"A woman pretending to be a man pretending to be a woman", Agency, Annie Hall, Butch, cisgender men, Drag Kings, Ellen Page, Feminism, Film, film review, Gay Movie Night, Heterosexuality, Homosexuality, James Garner, Julie Andrews, Julie Andrews in Drag, Machismo, masculinity, Masculinity Studies, Milk, music, Musical, Physical Catharsis, Proving Masculinity, Queen, Queer, Queer Theory, Robert Preston, Straight Guys like to be tough and manly and get into fights, Straight Men, The "Fairy", Toddy, Victor/Victoria, Women in Suits
Julie Andrews in drag. I mean after that I don’t really need any other reason to watch a movie. I mean if you said Julie Andrews singing though I’d take that too.
I’ve recently acquired the title of “Queer Fairy Godmother” from a group of friends and this title comes with a bit of a conflict because it seems to be a multifaceted upon closer examination. There’s the obvious “Queer” which is just another way of saying person who likes dick, vagina, and everything else in between, but then the use of the word “Fairy” is a conflict. I usually classify myself as “Queer as a $3 bill” because, while I am do not project the world’s most masculine persona, I don’t believe I’m a fairy in way form or fashion. I prefer working class men, and men who wear leather, and my attire is usually jeans and a Slipknot shirt. I might very well be a “Fairy,” but your perception is your reality, so I can’t say that I am a “fairy.” There’s also the troublesome use of the word “Godmother” because this might suggest some sort of gender ambiguity when there really isn’t any. Granted I like to wear the fingerless lace gloves that my wife originally bought for a costume from time to time, but even then I never question my gender perception. I suspect then that this final word was meant more to be an indication of my tendency to point my friends in the directions of great queer resources in the form of books, films, and online resources.
I have yet to say “Bippety-Boppity-Boo” and then hand my friends a copy of Sex Between Men, but then again that’s only because I don’t have the magic wand.
Gay Movie Night has quickly become one of my favorite new activities largely because I am apparently this “Queer Fairy Godmother,” and last week I bestowed upon my friends yet another gift from above, the movie Victor/Victoria. I realized about halfway through that I had succeeded because my three friends, all of them queer and all of them women, spent most of the film shouting “Yas queen!” And applauding.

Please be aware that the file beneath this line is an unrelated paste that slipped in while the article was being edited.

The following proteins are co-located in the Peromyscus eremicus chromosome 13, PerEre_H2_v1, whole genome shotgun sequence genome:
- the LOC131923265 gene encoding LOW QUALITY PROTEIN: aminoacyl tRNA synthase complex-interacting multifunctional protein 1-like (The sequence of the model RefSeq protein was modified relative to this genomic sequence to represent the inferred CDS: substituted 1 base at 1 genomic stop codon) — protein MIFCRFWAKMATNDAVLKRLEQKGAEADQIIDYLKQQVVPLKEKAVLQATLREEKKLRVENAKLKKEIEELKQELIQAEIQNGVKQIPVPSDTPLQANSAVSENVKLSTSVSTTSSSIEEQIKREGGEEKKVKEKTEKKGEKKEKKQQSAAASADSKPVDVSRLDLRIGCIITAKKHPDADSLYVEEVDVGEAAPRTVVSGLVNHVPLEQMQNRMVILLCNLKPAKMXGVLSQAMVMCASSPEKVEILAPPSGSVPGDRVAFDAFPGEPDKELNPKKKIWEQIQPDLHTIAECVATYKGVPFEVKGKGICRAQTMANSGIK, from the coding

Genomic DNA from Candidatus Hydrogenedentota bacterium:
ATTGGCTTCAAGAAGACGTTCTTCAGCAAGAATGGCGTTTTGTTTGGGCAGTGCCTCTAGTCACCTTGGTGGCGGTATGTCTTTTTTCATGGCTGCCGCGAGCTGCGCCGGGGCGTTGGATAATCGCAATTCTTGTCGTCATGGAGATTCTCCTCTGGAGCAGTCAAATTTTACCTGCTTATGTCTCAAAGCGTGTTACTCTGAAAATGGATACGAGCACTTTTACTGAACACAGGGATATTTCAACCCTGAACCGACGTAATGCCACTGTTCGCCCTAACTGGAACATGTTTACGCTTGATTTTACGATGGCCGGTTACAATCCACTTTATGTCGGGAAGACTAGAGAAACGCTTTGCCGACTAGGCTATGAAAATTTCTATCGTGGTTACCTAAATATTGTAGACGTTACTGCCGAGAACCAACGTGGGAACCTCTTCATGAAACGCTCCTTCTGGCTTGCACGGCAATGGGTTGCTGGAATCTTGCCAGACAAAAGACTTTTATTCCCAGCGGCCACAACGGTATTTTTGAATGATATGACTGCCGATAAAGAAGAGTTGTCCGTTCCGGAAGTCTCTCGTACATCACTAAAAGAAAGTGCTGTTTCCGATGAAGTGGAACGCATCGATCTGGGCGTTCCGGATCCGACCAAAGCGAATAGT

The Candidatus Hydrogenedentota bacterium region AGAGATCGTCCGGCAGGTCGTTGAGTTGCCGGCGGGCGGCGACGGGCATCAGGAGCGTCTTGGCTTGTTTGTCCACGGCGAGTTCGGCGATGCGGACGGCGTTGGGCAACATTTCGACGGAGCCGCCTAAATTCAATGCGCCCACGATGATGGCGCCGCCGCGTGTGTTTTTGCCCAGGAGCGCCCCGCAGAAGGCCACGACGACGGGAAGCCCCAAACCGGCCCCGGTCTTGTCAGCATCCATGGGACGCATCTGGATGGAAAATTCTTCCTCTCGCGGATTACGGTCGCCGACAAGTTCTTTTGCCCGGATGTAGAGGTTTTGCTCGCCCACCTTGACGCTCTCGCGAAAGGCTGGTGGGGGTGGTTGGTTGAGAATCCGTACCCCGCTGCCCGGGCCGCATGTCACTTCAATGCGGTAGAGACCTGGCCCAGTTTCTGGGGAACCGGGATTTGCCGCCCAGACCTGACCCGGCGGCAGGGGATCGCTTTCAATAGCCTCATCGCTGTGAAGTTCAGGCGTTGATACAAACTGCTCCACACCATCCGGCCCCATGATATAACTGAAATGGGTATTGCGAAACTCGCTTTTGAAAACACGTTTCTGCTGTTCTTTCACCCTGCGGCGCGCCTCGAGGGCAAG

It was rather difficult to disagree with so much enthusiasm when Toddy, played by the perfect Robert Preston, has such incredible timing and wit throughout the film offering one of my favorite lines of the entire movie:
Toddy: Oh, god… there’s nothing more inconvenient than an old queen with a head cold.
If the reader is unfamiliar with the film, then you’re most certainly heterosexual, or else you’re still in “that phase.” Don’t worry sweetheart we all were. I know you say you just go to the bookstore for the coffee and books, but we all know it’s because Ryan got a full time gig as the barista and you’ve gotten nowhere in that “screenplay” that you’re writing that’s going to be great. Whenever you’re ready we’re here for you.
As for my more seasoned readers who haven’t seen the film because they have lives and jobs and awesome Wild West Table Top games to play (Deadlands, check it out) Victor/Victoria is a film about a young woman named Victoria Grant who is trying to make a living in Paris as a singer. The story actually begins however with a middle aged gay man named Carol “Toddy” Todd who is having relationship trouble. The pair meet after Victoria is almost taken advantage of by her landlord, and Toddy has lost his job after he starts a fight with his lover in the nightclub where he works. The pair have an instant connection, and when Victoria wears one of Toddy’s lover’s suits the pair hatch a plan. Victoria will become a female impersonator, or, as she so brilliantly puts it, “A woman pretending to be a man pretending to be a woman.” The plan works and “Victor” becomes the smash of Paris until a nightclub owner from Chicago arrives with his body-guard and mistress to see her act. King Marchand falls for her and Victoria falls back, and from that point on the film is a positively gay affair.